To call this book a thought experiment is not to say it is science fiction. Maybe you could think of it as a bit of imaginative reporting: it explores a scenario that isn’t real by looking to people, places and times that most certainly are. Throughout history up to the present day, multitudes, sometimes including whole nations, have drastically slowed their consumption. Often the cause was a terrible shock: war, recession, disaster. But there have also been popular movements against materialism, moments of widespread doubt about consumer culture, whole epochs in which weekly sabbaths from commerce were strictly observed. Scholars have pondered the phenomenon of not-shopping, plugged it into computer models, examined it from outer space. They have observed its effects on whales, our moods, the planetary atmosphere. There are entrepreneurs and activists, too, who are designing products, businesses and new ways of life for a world that might one day buy less. From the Kalahari Desert to Finland, from Ecuador to Japan to the United States, I found countercurrents to consumer culture flowing, whispering of other ways we could live. They also flow, I would wager, through most of us.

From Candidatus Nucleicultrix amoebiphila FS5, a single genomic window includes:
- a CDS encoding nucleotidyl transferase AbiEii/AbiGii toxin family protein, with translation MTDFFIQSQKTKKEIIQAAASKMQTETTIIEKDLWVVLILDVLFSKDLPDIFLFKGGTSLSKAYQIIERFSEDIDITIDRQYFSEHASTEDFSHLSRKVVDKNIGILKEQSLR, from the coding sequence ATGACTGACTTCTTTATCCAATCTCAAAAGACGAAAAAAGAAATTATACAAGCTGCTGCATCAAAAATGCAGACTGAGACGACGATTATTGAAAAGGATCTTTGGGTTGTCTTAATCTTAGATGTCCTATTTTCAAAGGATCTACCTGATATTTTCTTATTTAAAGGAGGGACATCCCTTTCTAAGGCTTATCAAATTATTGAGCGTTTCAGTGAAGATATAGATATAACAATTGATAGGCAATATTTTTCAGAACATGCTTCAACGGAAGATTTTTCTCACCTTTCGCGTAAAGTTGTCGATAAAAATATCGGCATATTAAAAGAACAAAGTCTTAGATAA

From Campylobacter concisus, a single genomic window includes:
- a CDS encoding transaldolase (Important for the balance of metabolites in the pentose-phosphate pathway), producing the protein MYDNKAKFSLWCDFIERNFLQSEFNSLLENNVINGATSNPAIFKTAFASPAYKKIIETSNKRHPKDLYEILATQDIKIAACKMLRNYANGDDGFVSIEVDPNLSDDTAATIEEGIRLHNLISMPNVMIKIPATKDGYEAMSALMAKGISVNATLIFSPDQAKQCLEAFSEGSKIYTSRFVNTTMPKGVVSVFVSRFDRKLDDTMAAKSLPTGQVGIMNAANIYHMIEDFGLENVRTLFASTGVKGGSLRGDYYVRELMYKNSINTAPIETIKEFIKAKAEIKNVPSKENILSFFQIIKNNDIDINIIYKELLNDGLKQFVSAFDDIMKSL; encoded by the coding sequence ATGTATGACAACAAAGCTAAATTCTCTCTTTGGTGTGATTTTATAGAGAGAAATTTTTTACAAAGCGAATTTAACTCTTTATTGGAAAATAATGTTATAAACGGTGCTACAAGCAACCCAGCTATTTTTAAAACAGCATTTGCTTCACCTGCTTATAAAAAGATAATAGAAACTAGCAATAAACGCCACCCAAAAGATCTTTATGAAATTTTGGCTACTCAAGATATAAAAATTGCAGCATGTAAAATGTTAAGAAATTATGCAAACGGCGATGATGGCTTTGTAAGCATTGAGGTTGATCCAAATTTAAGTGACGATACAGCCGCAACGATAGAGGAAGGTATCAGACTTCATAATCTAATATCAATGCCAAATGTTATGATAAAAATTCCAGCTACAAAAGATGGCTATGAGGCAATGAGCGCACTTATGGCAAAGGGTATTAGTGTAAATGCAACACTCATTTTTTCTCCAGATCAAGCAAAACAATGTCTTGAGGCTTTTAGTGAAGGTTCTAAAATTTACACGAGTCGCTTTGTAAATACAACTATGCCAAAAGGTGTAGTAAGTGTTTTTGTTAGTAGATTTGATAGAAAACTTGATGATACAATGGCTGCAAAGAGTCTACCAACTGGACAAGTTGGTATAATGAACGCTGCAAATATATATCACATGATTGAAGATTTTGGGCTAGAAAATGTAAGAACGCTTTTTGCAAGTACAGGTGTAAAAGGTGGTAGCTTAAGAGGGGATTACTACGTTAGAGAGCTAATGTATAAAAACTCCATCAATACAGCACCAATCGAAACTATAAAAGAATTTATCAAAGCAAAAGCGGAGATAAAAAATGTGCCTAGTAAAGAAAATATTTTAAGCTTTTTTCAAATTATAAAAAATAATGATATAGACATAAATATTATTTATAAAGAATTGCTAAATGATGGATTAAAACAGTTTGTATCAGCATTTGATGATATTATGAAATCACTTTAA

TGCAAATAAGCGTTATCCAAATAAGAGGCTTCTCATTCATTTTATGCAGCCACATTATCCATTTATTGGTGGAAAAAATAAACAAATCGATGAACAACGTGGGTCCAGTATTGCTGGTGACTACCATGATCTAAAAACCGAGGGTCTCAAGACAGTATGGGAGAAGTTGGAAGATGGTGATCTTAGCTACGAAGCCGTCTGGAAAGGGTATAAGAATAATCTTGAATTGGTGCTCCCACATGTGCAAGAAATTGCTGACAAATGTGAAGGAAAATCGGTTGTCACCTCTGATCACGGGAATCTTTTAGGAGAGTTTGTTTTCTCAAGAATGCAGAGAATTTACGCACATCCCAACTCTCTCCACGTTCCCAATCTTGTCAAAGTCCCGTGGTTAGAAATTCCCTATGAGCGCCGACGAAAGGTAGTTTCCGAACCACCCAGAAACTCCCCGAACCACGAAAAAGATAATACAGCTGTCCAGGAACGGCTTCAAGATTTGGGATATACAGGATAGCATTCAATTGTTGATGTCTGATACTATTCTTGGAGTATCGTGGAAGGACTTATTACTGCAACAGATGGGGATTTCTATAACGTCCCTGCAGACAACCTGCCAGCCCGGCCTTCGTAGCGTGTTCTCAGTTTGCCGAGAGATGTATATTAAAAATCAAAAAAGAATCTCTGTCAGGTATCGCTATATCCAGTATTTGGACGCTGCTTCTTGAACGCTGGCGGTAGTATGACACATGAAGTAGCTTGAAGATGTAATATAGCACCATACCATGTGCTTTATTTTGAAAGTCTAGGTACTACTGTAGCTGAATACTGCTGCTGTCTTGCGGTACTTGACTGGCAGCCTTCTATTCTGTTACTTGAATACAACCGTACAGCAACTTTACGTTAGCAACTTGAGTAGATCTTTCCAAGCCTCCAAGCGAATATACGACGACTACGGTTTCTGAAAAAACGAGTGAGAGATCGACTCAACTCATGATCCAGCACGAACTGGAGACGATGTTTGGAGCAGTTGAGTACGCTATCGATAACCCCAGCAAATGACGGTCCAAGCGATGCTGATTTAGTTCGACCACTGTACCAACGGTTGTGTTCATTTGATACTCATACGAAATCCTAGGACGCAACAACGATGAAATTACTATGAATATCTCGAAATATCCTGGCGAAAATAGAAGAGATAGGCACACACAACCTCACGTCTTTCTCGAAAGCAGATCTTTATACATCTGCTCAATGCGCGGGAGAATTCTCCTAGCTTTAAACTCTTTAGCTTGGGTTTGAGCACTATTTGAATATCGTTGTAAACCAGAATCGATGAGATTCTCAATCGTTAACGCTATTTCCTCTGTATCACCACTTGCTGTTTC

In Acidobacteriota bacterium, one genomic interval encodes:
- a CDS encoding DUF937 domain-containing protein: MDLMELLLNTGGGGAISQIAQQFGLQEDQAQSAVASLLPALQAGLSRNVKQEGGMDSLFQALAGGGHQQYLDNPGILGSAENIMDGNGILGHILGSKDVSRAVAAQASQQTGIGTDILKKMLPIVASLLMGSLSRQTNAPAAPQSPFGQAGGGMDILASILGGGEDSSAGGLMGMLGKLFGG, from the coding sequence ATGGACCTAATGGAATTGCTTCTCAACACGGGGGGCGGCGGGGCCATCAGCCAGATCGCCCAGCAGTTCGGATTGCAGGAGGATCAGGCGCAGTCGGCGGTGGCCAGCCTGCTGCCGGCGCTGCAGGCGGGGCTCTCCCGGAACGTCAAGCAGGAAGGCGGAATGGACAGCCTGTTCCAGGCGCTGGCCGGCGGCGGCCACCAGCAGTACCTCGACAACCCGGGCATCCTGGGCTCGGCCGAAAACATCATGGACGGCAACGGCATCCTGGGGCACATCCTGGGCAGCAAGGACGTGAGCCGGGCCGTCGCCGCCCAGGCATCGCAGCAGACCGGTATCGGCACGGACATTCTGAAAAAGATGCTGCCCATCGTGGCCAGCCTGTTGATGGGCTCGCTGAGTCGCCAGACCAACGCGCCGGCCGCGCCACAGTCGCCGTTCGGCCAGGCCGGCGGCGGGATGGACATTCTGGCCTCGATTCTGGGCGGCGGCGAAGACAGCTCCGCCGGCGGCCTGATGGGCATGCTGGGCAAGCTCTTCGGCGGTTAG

When I set out to write this book, I had no notion of what I might find. Nothing more, perhaps, than a scattershot of competing visions for how to move past the consumer dilemma, or no way out at all. But as I delved into examples across space and time, I could see that, wherever and whenever humanity has stopped shopping, recurring themes emerge, a pattern that hints at what a world that stops shopping might look like and how it could function. From these shadows past and present, I could sketch a future.

It just might be possible to stop shopping. If so, what remains are more personal questions. Do we want to? Would life really be worse—or better?

close this panel
Resurrecting Retail

Resurrecting Retail

The Future of Business in a Post-Pandemic World
edition:Hardcover
tagged : retailing
More Info
The Distilleries of Vancouver Island

The Distilleries of Vancouver Island

A Guided Tour of West Coast Craft and Artisan Spirits
edition:eBook
More Info
Show editions

Sub-categories

User Activity

more >
X
Contacting facebook
Please wait...